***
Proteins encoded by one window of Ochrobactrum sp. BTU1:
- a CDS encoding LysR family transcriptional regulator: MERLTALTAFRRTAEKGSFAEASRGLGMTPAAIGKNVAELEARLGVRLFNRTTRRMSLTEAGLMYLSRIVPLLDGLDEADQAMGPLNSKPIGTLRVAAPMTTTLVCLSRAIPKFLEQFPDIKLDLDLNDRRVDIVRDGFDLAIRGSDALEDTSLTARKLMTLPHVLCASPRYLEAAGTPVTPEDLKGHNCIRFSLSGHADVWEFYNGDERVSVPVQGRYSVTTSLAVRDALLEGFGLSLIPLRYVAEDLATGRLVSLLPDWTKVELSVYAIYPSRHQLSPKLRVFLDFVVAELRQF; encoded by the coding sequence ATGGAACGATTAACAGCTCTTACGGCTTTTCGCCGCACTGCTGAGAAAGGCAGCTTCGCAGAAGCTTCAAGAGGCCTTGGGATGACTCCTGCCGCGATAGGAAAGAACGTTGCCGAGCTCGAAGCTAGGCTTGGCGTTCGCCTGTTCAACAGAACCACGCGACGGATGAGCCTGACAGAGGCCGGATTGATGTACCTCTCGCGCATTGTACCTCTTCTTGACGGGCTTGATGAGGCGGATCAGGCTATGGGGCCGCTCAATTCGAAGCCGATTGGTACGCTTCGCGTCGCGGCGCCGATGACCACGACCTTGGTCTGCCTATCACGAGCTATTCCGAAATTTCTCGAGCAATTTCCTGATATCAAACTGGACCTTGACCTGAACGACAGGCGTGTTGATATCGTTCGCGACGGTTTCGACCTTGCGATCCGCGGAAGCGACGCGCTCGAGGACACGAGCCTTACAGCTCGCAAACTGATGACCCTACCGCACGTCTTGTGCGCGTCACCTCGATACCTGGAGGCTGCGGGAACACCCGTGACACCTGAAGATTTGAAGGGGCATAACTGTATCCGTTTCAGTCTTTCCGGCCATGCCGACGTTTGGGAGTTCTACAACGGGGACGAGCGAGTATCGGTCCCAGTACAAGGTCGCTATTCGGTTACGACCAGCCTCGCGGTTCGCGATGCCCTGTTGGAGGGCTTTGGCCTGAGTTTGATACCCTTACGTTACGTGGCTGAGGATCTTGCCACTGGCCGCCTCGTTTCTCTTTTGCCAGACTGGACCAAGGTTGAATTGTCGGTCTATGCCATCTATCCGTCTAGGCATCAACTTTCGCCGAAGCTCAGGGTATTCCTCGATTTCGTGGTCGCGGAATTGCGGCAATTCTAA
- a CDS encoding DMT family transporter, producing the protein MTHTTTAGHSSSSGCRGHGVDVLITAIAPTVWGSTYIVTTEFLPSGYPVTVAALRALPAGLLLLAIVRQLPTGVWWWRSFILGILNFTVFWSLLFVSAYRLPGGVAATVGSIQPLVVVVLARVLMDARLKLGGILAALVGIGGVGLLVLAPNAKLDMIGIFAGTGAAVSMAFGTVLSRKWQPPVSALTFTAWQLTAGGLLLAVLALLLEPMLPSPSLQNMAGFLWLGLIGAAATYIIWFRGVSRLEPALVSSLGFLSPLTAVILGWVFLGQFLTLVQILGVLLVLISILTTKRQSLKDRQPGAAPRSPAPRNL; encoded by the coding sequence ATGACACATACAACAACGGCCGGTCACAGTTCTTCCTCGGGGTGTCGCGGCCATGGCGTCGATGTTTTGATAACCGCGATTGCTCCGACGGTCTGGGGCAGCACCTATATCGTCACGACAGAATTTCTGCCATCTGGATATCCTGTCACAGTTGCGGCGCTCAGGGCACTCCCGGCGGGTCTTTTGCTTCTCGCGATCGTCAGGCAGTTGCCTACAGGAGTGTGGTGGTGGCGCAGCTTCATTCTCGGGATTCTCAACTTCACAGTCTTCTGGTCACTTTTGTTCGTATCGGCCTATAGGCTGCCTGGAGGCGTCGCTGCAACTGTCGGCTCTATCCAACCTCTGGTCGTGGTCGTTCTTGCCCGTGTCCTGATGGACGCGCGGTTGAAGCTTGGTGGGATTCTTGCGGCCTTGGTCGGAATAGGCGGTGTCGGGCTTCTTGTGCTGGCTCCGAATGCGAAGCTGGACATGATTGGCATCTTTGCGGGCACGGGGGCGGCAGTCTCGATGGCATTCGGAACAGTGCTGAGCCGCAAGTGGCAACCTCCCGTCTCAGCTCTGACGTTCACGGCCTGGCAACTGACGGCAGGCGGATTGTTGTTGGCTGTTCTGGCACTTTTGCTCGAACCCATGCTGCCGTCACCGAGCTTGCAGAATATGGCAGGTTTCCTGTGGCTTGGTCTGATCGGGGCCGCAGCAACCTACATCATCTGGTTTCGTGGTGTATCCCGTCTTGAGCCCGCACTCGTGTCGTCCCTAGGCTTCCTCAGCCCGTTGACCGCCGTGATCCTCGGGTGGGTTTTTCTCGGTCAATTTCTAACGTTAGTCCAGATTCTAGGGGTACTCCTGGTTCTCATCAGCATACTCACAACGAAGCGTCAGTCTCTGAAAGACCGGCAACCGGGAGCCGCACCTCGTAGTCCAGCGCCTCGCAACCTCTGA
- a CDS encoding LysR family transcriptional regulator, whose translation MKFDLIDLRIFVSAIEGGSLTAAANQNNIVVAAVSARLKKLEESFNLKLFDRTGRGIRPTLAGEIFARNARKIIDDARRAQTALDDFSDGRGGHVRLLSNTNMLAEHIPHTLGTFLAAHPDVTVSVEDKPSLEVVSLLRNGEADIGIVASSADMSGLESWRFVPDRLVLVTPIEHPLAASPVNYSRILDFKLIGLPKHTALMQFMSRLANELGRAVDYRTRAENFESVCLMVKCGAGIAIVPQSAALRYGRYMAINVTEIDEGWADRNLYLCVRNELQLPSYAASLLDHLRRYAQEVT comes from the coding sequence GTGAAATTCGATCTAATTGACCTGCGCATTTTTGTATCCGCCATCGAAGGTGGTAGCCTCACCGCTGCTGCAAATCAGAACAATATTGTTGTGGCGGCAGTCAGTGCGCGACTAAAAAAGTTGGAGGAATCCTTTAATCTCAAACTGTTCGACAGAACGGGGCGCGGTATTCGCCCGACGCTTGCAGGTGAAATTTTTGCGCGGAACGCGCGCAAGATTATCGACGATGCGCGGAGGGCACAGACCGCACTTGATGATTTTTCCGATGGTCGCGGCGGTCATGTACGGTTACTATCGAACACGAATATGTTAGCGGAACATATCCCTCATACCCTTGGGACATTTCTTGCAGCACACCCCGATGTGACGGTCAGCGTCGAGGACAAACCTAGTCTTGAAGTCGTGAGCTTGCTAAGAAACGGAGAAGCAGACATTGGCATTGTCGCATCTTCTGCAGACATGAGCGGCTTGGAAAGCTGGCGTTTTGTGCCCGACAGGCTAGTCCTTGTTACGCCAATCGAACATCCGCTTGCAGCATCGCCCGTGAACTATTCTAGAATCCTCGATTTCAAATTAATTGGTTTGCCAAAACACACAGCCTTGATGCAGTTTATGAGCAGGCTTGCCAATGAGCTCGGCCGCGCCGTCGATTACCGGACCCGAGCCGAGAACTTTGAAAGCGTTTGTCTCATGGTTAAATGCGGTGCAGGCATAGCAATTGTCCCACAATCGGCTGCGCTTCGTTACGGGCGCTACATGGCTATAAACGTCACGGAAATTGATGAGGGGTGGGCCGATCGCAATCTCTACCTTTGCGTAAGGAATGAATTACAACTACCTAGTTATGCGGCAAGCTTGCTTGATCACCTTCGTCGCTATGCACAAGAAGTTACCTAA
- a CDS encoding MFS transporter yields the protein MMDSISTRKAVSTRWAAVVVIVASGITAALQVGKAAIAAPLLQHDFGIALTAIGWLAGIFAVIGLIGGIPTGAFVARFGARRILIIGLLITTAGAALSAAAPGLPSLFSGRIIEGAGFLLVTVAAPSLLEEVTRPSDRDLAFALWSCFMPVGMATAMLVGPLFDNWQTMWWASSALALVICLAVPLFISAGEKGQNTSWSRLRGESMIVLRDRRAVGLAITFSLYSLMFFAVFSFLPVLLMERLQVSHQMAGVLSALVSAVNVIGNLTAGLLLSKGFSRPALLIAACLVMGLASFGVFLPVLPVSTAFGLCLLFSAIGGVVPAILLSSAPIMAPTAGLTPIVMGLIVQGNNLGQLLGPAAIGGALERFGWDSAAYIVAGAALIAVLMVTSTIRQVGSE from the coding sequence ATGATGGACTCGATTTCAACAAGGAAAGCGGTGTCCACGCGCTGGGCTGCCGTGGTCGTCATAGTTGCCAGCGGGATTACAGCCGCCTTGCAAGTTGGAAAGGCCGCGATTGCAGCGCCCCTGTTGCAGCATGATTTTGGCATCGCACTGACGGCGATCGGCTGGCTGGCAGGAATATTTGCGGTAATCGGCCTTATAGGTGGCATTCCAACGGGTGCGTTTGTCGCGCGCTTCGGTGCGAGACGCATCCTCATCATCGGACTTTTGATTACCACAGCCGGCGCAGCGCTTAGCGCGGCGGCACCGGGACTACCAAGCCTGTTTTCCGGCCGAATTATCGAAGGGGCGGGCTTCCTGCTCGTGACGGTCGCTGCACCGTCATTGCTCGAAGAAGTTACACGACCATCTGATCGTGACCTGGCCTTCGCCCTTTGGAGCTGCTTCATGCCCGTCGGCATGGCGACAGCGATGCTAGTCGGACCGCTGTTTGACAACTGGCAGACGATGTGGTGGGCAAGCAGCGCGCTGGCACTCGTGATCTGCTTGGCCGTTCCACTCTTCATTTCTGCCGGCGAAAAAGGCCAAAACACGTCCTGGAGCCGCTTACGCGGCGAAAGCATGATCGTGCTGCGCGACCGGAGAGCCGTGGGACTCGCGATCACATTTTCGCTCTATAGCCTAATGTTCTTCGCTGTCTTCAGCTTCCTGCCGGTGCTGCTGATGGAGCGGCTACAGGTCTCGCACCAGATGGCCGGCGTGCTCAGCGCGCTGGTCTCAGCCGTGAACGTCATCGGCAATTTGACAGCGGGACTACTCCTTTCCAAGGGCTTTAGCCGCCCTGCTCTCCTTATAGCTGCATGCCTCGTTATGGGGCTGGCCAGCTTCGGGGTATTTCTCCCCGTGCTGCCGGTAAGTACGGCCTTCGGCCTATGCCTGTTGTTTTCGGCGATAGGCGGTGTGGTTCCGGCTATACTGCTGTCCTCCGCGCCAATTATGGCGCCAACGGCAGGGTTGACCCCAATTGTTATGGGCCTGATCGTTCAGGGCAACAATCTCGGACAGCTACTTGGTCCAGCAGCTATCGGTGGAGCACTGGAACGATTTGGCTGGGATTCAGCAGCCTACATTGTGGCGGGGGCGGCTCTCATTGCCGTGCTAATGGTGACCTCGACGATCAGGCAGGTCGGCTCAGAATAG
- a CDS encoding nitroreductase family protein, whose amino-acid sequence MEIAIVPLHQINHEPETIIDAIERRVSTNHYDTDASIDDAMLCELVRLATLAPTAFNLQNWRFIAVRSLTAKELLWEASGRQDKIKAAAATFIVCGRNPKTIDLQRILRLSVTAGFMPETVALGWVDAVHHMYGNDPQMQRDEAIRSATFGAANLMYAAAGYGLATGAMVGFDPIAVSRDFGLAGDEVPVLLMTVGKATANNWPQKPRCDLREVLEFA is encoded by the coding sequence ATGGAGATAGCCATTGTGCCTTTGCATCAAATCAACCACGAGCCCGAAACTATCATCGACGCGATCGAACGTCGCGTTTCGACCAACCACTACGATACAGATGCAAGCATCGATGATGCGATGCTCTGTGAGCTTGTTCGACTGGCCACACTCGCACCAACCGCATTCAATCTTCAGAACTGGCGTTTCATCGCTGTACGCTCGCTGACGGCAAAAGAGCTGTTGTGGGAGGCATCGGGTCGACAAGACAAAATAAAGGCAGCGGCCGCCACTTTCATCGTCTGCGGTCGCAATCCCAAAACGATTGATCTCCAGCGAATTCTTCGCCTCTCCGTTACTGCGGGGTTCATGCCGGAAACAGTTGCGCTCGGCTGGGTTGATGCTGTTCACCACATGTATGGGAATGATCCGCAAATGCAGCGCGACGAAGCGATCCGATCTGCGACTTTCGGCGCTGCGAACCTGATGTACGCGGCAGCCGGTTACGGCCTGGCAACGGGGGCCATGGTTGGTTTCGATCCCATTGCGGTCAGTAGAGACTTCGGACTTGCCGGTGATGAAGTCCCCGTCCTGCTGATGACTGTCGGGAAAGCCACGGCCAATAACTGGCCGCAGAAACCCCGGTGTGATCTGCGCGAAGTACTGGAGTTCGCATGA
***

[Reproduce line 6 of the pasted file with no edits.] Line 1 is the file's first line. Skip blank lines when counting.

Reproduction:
- a CDS encoding nitroreductase family protein, whose amino-acid sequence MEIAIVPLHQINHEPETIIDAIERRVSTNHYDTDASIDDAMLCELVRLATLAPTAFNLQNWRFIAVRSLTAKELLWEASGRQDKIKAAAATFIVCGRNPKTIDLQRILRLSVTAGFMPETVALGWVDAVHHMYGNDPQMQRDEAIRSATFGAANLMYAAAGYGLATGAMVGFDPIAVSRDFGLAGDEVPVLLMTVGKATANNWPQKPRCDLREVLEFA is encoded by the coding sequence ATGGAGATAGCCATTGTGCCTTTGCATCAAATCAACCACGAGCCCGAAACTATCATCGACGCGATCGAACGTCGCGTTTCGACCAACCACTACGATACAGATGCAAGCATCGATGATGCGATGCTCTGTGAGCTTGTTCGACTGGCCACACTCGCACCAACCGCATTCAATCTTCAGAACTGGCGTTTCATCGCTGTACGCTCGCTGACGGCAAAAGAGCTGTTGTGGGAGGCATCGGGTCGACAAGACAAAATAAAGGCAGCGGCCGCCACTTTCATCGTCTGCGGTCGCAATCCCAAAACGATTGATCTCCAGCGAATTCTTCGCCTCTCCGTTACTGCGGGGTTCATGCCGGAAACAGTTGCGCTCGGCTGGGTTGATGCTGTTCACCACATGTATGGGAATGATCCGCAAATGCAGCGCGACGAAGCGATCCGATCTGCGACTTTCGGCGCTGCGAACCTGATGTACGCGGCAGCCGGTTACGGCCTGGCAACGGGGGCCATGGTTGGTTTCGATCCCATTGCGGTCAGTAGAGACTTCGGACTTGCCGGTGATGAAGTCCCCGTCCTGCTGATGACTGTCGGGAAAGCCACGGCCAATAACTGGCCGCAGAAACCCCGGTGTGATCTGCGCGAAGTACTGGAGTTCGCATGA